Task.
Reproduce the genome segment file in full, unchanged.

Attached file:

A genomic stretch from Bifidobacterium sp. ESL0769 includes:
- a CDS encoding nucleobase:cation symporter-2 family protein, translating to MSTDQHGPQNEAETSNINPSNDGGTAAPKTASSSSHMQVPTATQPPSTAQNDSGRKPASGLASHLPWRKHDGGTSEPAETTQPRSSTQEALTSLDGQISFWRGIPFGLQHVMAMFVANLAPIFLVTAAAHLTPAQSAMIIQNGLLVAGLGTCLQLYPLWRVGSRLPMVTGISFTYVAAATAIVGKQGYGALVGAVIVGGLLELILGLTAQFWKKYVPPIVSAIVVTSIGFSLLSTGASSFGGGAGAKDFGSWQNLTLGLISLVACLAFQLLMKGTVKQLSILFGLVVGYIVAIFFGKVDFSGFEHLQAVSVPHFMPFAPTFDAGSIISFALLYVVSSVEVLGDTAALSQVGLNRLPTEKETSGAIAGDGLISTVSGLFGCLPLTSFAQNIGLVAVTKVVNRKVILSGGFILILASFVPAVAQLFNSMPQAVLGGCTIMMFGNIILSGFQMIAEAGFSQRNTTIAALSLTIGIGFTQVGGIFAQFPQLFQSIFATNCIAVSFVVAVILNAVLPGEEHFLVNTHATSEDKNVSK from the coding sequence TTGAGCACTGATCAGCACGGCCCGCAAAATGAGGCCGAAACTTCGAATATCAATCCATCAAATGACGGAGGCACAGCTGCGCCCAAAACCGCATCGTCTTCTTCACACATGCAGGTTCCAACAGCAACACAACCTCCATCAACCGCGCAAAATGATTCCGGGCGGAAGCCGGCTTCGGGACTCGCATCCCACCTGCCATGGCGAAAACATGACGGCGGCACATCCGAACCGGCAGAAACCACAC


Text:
A genomic stretch from Bifidobacterium sp. ESL0769 includes:
- a CDS encoding nucleobase:cation symporter-2 family protein, translating to MSTDQHGPQNEAETSNINPSNDGGTAAPKTASSSSHMQVPTATQPPSTAQNDSGRKPASGLASHLPWRKHDGGTSEPAETTQPRSSTQEALTSLDGQISFWRGIPFGLQHVMAMFVANLAPIFLVTAAAHLTPAQSAMIIQNGLLVAGLGTCLQLYPLWRVGSRLPMVTGISFTYVAAATAIVGKQGYGALVGAVIVGGLLELILGLTAQFWKKYVPPIVSAIVVTSIGFSLLSTGASSFGGGAGAKDFGSWQNLTLGLISLVACLAFQLLMKGTVKQLSILFGLVVGYIVAIFFGKVDFSGFEHLQAVSVPHFMPFAPTFDAGSIISFALLYVVSSVEVLGDTAALSQVGLNRLPTEKETSGAIAGDGLISTVSGLFGCLPLTSFAQNIGLVAVTKVVNRKVILSGGFILILASFVPAVAQLFNSMPQAVLGGCTIMMFGNIILSGFQMIAEAGFSQRNTTIAALSLTIGIGFTQVGGIFAQFPQLFQSIFATNCIAVSFVVAVILNAVLPGEEHFLVNTHATSEDKNVSK from the coding sequence TTGAGCACTGATCAGCACGGCCCGCAAAATGAGGCCGAAACTTCGAATATCAATCCATCAAATGACGGAGGCACAGCTGCGCCCAAAACCGCATCGTCTTCTTCACACATGCAGGTTCCAACAGCAACACAACCTCCATCAACCGCGCAAAATGATTCCGGGCGGAAGCCGGCTTCGGGACTCGCATCCCACCTGCCATGGCGAAAACATGACGGCGGCACATCCGAACCGGCAGAAACCACAC